As I have written about here and here, I feel very strongly about making sure I present readalikes that go beyond white and male options only. When I give Booklist a review, I make sure that I have women and own voices author represented as further reading options, even if I have to work harder to find those inclusive read alike options than I did to write the review.

    Honestly, until we start making an effort to offer diverse and inclusive comp titles for every author, even when it is a bit harder to do so, the problem will only get worse. We, the library workers on the front lines, suggesting reading options to patrons, we are the ones who can make a difference. When we offer more diverse readalike options that match the appeal factors the readers is seeking out, then we start to help create a body of those suggestions for others to build off of.

    Once we have presented more inclusive readalikes, created better lists, included inclusive options in published reviews, etc... then it won't be as hard for our colleagues to find and include these options in their work. Also, when we make the effort now, and build a reservoir of inclusive readalike options for ALL popular authors, building up from that strong foundation [that we are working overtime to provide] will be easy because including authors from all backgrounds and experiences will start to be considered standard practice.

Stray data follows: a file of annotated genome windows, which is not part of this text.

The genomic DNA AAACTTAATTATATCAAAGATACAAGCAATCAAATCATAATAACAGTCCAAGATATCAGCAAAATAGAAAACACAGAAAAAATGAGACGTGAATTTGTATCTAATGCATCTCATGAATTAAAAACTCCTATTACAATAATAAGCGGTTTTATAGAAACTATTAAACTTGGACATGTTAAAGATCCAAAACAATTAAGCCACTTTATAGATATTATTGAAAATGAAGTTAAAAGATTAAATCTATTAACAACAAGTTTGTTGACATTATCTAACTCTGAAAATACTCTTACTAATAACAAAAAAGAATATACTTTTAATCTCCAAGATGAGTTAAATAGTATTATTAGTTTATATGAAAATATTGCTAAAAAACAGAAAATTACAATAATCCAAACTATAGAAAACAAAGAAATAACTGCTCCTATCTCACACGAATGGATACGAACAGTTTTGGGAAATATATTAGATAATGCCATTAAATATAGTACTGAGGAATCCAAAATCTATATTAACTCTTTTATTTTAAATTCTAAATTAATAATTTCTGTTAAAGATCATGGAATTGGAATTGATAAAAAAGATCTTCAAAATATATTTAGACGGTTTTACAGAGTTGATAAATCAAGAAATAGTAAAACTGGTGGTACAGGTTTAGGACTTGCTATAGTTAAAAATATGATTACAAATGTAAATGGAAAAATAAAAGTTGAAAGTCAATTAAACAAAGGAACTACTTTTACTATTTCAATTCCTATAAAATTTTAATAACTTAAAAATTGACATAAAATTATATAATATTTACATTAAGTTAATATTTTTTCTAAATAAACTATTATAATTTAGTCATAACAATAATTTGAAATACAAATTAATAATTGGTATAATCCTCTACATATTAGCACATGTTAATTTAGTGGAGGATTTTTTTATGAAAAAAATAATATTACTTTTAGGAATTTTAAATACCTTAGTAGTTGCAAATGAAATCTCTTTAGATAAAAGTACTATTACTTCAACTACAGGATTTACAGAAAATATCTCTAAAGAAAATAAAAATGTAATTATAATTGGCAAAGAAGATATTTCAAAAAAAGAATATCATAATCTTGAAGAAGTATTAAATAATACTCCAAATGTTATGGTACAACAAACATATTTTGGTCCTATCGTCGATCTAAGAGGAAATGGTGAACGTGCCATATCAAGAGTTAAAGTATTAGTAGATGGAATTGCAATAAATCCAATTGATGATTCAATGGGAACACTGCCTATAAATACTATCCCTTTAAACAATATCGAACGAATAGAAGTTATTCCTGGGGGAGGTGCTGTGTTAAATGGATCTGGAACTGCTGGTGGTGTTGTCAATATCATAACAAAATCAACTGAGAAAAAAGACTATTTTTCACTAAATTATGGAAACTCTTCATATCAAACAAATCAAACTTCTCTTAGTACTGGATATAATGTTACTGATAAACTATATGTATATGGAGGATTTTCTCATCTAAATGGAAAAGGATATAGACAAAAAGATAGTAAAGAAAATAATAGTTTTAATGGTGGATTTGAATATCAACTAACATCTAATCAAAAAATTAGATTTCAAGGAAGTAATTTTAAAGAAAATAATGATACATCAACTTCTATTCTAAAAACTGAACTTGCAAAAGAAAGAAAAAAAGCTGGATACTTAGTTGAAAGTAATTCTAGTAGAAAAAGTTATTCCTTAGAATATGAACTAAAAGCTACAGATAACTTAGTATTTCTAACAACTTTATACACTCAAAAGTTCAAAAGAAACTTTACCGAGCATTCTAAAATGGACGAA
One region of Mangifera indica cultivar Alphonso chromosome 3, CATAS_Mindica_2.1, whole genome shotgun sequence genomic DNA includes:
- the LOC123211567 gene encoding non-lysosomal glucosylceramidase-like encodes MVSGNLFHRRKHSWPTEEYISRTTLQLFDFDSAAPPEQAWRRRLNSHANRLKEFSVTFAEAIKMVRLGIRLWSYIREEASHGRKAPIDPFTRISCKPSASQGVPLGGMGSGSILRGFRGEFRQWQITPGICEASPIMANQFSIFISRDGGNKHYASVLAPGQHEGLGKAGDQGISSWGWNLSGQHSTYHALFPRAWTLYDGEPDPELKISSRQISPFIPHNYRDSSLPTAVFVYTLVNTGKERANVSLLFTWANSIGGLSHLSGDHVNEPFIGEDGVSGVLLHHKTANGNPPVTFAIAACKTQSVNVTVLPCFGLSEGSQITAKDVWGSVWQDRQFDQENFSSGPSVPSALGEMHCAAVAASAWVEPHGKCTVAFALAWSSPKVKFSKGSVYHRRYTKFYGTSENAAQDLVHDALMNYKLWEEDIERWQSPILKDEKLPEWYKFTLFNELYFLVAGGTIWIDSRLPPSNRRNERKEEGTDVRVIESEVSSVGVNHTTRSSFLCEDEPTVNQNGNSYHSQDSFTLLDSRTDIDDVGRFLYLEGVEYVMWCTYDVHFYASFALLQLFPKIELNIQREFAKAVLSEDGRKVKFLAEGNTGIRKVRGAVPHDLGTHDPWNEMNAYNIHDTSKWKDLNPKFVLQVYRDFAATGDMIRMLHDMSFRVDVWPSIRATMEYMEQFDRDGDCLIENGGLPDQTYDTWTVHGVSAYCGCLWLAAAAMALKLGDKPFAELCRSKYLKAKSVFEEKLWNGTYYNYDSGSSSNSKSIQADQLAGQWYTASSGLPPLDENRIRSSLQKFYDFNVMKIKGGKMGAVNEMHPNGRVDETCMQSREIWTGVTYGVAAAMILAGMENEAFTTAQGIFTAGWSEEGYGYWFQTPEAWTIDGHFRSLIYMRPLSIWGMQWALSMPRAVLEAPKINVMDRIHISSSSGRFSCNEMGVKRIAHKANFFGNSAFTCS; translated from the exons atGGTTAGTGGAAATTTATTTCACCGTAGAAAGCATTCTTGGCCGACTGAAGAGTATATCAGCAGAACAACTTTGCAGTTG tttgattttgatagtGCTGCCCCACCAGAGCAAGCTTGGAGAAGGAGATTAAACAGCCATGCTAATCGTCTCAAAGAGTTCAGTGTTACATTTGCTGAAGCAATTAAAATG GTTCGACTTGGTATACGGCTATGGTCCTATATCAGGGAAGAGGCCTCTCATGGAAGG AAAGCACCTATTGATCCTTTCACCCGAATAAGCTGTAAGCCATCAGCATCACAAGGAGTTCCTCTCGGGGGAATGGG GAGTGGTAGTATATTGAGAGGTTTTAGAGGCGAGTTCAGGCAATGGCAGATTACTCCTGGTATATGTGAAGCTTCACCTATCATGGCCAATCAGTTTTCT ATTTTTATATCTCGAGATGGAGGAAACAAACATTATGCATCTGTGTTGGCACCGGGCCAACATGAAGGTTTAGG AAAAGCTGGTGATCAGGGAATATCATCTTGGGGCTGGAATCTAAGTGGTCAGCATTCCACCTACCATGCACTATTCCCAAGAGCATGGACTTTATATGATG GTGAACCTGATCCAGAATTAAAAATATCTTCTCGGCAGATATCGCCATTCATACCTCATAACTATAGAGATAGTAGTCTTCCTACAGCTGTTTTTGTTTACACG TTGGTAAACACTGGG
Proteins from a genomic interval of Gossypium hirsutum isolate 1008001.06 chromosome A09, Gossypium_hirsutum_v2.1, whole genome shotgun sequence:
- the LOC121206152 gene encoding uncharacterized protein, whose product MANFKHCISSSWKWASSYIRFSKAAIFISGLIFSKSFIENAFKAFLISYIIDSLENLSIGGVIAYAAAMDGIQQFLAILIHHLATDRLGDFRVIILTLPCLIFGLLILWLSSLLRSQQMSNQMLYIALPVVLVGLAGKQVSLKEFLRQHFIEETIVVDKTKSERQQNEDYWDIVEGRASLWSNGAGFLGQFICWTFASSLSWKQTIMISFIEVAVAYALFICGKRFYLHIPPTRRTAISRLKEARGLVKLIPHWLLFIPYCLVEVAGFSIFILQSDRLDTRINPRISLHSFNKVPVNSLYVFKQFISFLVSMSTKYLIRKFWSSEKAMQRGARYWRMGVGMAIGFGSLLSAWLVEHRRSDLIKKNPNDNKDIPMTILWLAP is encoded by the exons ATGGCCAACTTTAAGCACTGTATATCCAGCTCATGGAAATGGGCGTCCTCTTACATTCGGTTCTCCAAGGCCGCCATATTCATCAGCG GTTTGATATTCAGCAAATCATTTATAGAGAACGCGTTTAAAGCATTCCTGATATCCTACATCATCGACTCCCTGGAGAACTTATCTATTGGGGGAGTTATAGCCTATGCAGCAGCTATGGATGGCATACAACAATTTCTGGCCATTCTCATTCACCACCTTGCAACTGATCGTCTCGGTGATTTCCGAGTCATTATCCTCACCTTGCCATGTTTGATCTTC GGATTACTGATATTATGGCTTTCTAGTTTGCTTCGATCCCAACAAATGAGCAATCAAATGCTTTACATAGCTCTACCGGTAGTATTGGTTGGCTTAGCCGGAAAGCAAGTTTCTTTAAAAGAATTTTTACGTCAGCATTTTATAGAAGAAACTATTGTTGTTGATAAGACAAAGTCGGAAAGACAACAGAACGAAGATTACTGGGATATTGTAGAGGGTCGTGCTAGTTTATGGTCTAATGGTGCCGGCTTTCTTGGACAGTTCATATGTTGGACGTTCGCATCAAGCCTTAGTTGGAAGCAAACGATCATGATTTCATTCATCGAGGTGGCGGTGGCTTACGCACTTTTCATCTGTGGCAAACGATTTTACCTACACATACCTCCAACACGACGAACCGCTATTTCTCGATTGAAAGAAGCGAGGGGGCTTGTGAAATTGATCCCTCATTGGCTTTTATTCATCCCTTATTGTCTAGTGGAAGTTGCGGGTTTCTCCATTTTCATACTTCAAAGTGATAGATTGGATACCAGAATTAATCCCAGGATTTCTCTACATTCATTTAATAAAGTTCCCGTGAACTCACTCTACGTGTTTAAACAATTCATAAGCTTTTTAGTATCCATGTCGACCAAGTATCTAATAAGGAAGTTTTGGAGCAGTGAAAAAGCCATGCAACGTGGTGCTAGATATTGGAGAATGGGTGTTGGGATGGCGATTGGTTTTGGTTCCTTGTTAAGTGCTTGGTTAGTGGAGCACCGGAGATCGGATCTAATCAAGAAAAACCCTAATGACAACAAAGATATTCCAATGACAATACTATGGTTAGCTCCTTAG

Thankfully, many library workers have taken up my calls to diversify their established readalike lists and as they sort through their stock, they often contact me for assistance. This week, I received just such a query from a library worker in CO.